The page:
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Editorial: Despite new law, Florida needs bigger commitment on opioids


With plenty of pomp, Gov. Rick Scott came to Boca Raton on Monday to ceremoniously sign a high-profile bill designed to prevent Floridians from getting hooked on opioids.

If only this new law were anywhere near as powerful as the addictions it hopes to combat.

Although the governor last year declared a public health emergency, the reality is that he has done far too little to attack a crisis tied to 5,725 deaths in his state last year: 15 deaths a day. His declaration made it possible to immediately draw $27 million from a federal grant for some prevention, treatment and recovery-support services but didn’t do much beyond that.

Palm Beach County Mayor Melissa McKinlay is right in calling the just-signed law “a small step in the right direction.” Disappointingly, “it falls woefully short of meeting the demand for services our families need.”

Related: Gov. Scott visits Boca Raton, signs bill limiting opioid prescription

The $53.6 million package ($65 million, when additional money from the budget is added in) is simply no match for the need.

It provides, for example, $14.6 million for 53 additional residential treatment beds and follow-up services across Florida. That seems hardly adequate, even if all of it were to go to our county. A report prepared for the County Commission last year found that 24,000 uninsured people in Palm Beach County could use detoxification and residential-treatment services, but only 7 percent have received any.

Last year, Palm Beach County Fire-Rescue spent $205,000 just on Narcan, the drug used by first responders to treat opioid overdoses.

In addition, said McKinlay, the county spent “more than $6 million in Fire-Rescue costs and set aside $3 million to expand treatment options, medical examiner staff and to fund a drug czar position to help stop a crisis that has led to more than 10,000 overdoses and claimed more than 1,200 lives in the county alone in less than two years.”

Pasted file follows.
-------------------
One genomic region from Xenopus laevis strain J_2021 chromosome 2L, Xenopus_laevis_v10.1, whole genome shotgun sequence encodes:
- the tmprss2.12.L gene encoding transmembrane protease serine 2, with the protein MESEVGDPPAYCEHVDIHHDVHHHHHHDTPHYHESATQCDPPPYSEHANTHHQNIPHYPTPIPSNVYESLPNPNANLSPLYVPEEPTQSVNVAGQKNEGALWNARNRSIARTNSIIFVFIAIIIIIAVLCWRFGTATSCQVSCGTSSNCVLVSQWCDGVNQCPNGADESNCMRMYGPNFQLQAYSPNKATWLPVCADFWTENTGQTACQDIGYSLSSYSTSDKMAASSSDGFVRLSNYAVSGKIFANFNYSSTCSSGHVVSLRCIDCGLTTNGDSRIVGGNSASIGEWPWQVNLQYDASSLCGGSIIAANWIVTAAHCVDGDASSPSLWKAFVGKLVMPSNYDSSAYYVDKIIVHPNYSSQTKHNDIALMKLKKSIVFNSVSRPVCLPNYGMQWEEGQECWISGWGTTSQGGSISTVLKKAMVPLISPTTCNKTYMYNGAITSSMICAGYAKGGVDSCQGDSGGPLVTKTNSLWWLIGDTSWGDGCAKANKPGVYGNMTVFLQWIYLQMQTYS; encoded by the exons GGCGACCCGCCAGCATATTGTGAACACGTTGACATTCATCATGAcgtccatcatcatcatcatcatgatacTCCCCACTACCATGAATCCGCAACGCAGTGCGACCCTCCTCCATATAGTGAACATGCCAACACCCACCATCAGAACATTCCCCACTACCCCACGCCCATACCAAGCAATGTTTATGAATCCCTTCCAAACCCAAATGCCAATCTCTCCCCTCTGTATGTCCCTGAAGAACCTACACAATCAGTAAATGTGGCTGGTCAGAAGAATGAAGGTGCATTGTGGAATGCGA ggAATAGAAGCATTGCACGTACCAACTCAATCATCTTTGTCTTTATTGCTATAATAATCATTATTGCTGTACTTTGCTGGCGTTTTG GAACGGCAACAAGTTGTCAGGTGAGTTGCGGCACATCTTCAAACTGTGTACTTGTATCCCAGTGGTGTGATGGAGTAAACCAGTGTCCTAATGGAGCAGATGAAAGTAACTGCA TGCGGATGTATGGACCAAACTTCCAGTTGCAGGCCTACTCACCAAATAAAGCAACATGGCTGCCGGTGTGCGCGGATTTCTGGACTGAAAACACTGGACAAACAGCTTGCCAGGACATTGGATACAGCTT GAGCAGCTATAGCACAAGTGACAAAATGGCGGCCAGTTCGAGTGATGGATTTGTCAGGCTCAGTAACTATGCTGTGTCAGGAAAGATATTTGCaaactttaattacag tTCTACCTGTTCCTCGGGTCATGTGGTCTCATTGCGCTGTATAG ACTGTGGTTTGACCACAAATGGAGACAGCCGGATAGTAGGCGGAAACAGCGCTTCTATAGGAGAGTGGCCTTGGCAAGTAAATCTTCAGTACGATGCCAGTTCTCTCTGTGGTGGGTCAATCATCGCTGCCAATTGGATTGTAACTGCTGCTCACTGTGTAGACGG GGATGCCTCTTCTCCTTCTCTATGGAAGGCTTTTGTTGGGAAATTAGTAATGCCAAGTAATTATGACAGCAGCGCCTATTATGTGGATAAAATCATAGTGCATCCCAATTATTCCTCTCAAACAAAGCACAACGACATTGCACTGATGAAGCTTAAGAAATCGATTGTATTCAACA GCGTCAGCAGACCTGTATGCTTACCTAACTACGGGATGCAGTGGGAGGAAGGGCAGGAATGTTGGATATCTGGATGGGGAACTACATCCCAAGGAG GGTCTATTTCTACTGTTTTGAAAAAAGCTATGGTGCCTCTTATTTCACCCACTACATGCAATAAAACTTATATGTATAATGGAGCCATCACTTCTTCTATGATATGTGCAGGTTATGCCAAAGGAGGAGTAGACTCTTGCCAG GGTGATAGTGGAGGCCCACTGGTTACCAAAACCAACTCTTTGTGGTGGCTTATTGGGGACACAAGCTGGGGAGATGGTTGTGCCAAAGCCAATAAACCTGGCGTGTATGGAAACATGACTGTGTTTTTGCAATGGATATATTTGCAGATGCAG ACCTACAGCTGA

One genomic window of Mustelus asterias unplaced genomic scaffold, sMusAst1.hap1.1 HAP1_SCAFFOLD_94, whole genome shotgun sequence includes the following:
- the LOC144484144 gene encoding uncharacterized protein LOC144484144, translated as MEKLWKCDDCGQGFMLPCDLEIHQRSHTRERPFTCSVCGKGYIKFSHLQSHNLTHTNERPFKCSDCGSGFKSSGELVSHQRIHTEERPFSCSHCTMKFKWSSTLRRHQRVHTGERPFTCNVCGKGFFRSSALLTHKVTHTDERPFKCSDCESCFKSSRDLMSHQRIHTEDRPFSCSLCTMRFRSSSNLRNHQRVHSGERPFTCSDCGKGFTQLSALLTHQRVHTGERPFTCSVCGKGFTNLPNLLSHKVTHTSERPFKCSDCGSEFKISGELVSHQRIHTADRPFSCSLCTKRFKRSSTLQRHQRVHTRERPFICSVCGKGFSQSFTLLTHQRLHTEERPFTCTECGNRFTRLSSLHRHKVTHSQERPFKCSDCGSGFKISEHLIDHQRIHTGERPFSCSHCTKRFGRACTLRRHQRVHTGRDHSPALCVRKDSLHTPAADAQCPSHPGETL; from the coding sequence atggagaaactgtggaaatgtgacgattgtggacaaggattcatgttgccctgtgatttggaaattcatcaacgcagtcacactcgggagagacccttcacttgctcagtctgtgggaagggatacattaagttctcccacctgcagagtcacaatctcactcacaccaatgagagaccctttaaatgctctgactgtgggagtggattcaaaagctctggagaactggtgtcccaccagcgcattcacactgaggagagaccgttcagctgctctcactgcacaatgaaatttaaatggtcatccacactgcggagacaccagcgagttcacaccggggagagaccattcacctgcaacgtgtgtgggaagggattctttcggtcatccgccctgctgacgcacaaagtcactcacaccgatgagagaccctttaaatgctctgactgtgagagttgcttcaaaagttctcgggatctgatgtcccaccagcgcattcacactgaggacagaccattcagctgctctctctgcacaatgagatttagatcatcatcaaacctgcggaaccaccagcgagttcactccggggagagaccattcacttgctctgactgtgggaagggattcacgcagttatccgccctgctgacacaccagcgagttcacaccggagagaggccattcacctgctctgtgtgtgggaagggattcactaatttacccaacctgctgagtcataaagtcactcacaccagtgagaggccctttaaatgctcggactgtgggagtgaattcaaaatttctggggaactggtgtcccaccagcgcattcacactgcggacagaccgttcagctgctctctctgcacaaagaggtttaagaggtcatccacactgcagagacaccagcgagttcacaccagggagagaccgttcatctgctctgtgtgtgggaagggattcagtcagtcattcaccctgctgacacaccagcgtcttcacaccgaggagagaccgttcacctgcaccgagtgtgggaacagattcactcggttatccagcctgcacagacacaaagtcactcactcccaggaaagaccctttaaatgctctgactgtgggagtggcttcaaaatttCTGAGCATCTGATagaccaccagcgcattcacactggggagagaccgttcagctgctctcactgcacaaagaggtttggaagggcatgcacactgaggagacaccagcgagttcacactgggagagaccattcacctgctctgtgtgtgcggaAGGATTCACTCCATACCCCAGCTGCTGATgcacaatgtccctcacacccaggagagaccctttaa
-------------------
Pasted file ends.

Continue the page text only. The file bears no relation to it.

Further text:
That’s only a fraction of the crisis’ costs, of course. Cities like Delray Beach and West Palm Beach with separate fire-rescue operations are running up their own bills. Hospitals are treating torrents of overdoses, addicted babies and intravenous drug complications. Law enforcement is stretching resources. Families are being destroyed. And on and on.

State lawmakers passed the newly signed legislation unanimously on March 9, the final full day of the annual legislative session. And yes, it does some good things.

For one, it forces doctors in most cases to limit prescriptions for drugs to treat severe pain to three-day supplies. That could be a strong step toward preventing addictions in the first place.

Another notable part of the law requires physicians to check with a statewide database before prescribing or dispensing controlled substances.

The philosophy behind the law is a good one. Instead of looking at this drug crisis as one of arrests and jail, it is taking a prevention and treatment approach. The problem is, it takes money to get programs going on a wide enough scale to make them effective. And the money is lacking.

Even Attorney General Pam Bondi said in January that $53 million to fund the war on opioids would be “a great start” but far from enough. “In an $80 billion budget, that’s nothing,” she remarked.

And note: More than $27 million of the $53 million is federal funds, the second half of the grant that Florida began using last year.

Related: Editorial: Better late than never, Gov. Scott joins opioid fight

Lest we forget, Scott was late to the opioid fight. It took weeks of public pressure last year to get him to declare a public health emergency. His reluctance was reminiscent of 2011 when, during the height of the pill mill crisis, he scrapped the Office of Drug Control, leaving no state agency to coordinate a statewide response to this day. That same year, he proposed eliminating the prescription drug monitoring program he has just signed into law, saying then that “I don’t think it’s the state’s responsibility.”

Perhaps most important, Scott also led the state’s resistance to expanding Medicaid under the Affordable Care Act, a prime funding source for substance abuse treatment.

McKinlay was an early voice last year urging Scott to declare a public health emergency. But now, she says, “During his administration, he made the problem worse by failing to take quick action and cutting the necessary resources.”

Scott’s second and final term ends in January. Whoever takes over must take this epidemic far more seriously. And voters must make clear that they’ll accept nothing less.



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